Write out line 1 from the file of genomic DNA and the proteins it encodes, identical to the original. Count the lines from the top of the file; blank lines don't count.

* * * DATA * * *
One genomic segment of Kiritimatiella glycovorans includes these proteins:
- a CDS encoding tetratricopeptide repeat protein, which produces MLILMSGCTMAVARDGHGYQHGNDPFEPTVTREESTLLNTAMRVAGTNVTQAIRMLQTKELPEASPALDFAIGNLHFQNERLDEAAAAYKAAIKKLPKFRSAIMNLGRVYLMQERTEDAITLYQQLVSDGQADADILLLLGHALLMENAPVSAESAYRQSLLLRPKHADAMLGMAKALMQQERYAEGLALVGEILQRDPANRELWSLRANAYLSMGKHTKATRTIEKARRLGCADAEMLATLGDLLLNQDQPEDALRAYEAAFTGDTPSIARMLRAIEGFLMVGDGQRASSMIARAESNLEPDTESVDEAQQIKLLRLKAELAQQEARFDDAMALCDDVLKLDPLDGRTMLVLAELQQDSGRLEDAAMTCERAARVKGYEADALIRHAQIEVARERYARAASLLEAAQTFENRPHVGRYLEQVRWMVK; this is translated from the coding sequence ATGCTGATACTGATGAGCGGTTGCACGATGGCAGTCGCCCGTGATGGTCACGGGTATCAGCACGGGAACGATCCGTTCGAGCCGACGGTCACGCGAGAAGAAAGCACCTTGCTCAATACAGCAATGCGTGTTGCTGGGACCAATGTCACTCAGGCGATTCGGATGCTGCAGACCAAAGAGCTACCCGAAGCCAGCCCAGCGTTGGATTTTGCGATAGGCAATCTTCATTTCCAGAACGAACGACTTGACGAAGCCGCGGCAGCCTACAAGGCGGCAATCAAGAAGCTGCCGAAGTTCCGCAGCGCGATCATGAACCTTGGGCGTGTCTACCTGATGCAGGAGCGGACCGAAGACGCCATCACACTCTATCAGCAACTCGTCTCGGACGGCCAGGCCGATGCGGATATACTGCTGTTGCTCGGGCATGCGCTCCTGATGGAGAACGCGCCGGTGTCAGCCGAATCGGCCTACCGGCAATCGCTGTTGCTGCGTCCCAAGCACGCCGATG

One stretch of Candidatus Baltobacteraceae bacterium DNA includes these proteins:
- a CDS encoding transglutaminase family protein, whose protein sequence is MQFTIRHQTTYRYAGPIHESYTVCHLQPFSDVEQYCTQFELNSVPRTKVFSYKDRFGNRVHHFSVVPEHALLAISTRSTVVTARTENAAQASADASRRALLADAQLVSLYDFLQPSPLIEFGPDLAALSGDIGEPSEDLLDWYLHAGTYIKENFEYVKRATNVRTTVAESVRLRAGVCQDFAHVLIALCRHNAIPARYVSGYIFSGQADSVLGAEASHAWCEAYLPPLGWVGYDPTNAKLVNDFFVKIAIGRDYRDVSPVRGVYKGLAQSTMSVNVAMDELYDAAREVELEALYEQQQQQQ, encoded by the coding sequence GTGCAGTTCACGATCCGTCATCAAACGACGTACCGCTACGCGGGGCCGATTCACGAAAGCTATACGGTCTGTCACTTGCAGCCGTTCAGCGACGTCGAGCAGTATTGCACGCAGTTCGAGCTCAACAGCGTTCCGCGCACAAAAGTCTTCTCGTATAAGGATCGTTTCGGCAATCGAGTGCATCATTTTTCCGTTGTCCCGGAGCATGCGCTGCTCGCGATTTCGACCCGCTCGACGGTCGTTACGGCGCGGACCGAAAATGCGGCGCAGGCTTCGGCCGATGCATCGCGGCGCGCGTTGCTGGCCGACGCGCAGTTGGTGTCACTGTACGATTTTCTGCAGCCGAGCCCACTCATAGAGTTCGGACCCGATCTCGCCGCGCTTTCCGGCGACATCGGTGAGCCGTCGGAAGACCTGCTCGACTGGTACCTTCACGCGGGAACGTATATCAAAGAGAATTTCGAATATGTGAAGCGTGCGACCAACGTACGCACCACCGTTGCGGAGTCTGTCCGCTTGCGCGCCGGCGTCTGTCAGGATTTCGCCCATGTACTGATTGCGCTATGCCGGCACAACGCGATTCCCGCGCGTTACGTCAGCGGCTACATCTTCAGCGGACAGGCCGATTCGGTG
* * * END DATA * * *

One genomic segment of Kiritimatiella glycovorans includes these proteins: